A Little Bit of My Dark

My dad’s 61st birthday was a little over a week ago and in the event that you’re just joining the Righteous Revival community (welcome!), he wasn’t here to sing happy birthday to or to blow out any candles. My dad is in that ever so speculated upon, heavily debated place knows as the after life or Heaven or bluntly put, dead.

I can’t tell you how many times I’ve witnessed the simultaneous shock upon peoples’ faces after I’ve been interrogated about the whereabouts of my parents and my usage of the word, “dead,” escapes my mouth. I don’t use it for the shock value by any means – it’s just what resonates with me more often than “passed away” or “gone home” or any other variation that describes the end of someone’s life.

There are times when I make morbid jokes like the time I shipped my mama’s ashes via FedEx to California from New York and I called my friend, Claudia, to let her know that my mother would be arriving at her doorstep in T minus 4 hours. I sincerely hope you laughed just now or at least chuckled – Claudia thankfully did and even threw in her own addition to the morose quip. It’s how I cope with the otherwise debilitating anger and sadness that can become suffocating if I don’t incorporate at least an ounce of humor into my everyday life which is parentless and has been for the last three and a half years.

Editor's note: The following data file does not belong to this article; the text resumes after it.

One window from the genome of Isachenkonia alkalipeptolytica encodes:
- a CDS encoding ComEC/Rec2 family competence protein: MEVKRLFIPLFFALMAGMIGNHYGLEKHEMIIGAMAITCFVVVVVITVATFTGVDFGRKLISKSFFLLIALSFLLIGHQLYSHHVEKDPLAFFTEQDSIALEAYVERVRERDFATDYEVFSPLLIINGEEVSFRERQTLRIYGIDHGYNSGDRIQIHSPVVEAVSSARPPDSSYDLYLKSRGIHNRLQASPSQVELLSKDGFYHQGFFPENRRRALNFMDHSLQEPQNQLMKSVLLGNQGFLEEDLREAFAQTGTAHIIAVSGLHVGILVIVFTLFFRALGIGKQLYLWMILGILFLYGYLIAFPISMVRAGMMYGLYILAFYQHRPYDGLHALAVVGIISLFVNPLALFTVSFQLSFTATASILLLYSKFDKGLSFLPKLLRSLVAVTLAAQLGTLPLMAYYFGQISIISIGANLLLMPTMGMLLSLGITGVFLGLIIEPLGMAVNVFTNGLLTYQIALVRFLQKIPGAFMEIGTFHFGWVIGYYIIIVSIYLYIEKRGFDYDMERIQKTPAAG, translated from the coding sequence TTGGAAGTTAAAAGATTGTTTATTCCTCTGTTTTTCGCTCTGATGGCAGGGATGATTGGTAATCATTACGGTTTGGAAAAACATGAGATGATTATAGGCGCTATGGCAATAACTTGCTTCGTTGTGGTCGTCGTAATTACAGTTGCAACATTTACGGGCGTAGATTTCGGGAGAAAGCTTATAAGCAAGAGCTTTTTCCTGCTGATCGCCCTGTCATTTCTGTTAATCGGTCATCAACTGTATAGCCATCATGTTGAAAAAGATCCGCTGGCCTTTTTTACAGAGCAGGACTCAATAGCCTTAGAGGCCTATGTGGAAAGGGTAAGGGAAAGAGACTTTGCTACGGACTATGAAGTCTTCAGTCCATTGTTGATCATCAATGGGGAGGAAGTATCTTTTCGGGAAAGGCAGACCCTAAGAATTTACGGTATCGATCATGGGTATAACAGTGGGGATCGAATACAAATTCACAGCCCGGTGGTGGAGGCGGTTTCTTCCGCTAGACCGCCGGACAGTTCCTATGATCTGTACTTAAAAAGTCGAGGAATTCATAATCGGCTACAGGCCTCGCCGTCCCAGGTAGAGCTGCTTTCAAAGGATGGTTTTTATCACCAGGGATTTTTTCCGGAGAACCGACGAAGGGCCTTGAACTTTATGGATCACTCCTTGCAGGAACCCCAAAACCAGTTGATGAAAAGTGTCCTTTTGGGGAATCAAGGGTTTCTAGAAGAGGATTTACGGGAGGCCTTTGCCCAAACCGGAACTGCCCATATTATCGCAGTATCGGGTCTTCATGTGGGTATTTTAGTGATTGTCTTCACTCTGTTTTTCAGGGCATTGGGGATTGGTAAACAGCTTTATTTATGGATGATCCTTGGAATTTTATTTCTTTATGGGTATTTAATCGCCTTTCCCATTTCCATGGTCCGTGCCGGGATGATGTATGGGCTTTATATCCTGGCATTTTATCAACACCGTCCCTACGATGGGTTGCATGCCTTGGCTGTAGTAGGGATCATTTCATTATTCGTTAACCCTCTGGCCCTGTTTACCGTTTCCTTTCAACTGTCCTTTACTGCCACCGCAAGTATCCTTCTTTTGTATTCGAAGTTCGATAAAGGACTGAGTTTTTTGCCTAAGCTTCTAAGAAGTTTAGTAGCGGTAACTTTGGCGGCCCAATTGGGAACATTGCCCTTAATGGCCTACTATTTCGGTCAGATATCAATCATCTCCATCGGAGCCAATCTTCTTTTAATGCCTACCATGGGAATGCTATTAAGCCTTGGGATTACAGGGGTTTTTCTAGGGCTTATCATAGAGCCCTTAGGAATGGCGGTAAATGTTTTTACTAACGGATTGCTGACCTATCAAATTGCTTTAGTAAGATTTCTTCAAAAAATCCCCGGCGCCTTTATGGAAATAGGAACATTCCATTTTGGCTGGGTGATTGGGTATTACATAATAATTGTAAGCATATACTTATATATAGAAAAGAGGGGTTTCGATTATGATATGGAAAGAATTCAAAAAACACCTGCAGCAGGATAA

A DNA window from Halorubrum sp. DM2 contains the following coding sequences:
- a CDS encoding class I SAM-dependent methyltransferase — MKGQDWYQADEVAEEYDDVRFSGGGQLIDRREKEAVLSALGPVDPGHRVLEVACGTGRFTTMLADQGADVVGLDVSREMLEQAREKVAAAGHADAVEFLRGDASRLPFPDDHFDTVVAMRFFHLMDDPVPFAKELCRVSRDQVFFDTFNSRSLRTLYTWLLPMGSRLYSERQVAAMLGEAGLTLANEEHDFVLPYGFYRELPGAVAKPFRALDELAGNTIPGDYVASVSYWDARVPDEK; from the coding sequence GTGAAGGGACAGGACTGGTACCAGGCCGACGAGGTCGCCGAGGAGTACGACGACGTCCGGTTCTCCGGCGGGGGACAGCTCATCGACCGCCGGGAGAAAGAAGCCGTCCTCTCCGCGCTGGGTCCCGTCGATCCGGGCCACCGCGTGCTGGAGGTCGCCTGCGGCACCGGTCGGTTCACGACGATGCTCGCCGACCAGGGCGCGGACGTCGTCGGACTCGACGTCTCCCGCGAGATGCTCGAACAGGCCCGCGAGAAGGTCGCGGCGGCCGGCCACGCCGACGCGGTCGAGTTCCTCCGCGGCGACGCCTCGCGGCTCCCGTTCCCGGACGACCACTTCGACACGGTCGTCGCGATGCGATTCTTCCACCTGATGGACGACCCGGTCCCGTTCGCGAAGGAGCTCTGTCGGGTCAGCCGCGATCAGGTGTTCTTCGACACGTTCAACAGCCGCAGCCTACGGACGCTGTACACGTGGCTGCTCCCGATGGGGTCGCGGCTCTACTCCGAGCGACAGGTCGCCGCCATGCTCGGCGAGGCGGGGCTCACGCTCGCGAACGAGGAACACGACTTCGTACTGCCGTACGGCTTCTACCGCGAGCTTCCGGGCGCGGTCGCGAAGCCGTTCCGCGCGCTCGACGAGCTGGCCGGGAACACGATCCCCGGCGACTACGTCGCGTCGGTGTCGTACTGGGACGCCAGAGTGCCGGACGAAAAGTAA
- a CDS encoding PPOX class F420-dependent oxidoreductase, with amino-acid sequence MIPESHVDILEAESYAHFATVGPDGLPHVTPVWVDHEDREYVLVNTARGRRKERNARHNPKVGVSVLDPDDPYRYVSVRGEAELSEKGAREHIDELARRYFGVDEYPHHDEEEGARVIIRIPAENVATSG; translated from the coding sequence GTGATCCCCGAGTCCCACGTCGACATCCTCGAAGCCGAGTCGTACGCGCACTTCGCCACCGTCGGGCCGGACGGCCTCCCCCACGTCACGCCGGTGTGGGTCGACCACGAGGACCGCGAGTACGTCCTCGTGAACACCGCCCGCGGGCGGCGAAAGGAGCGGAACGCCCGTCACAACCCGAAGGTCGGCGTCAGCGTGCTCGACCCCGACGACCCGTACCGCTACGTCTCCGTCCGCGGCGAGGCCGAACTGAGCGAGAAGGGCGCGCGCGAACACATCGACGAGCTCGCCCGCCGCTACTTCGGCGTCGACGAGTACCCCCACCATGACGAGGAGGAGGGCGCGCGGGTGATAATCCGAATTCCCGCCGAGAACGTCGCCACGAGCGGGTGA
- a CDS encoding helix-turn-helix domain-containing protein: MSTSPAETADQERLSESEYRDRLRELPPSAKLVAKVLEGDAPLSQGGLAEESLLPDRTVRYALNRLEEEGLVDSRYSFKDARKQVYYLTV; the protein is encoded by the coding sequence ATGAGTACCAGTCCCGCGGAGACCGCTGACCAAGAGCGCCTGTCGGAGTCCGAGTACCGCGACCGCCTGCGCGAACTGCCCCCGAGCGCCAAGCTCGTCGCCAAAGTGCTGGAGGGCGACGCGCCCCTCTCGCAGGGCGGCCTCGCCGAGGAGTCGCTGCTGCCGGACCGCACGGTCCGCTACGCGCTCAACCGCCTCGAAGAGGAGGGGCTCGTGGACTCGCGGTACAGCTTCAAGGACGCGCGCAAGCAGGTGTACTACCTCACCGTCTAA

I am reminded on a daily basis that I will never celebrate another birthday with either of my parents or mail another Christmas card to either of their addresses. If I have children one day, I will not share in the foretold immense joy of parenthood with either of them– there will never be that shining moment of prideful grandparents that many have the pleasure of basking in. I am constantly reminded of this every waking and, sometimes, sleeping moment of my life and making light of this uncontrollable situation is a necessary means of my emotional survival.

Death has become a familiar part of my thirty years of existence. I often speak openly and freely about my own future departure, utilizing dark humor to decorate the otherwise uncomfortable subject.

“I want “Another one Bites the Dust” to be a part of the soundtrack at my memorial,” I laughingly joke and this is often followed up by an uneven amount of mutual chuckles, I-can’t-believe-you-just-said-that gasps, and worried expressions upon the faces of unwarned ears.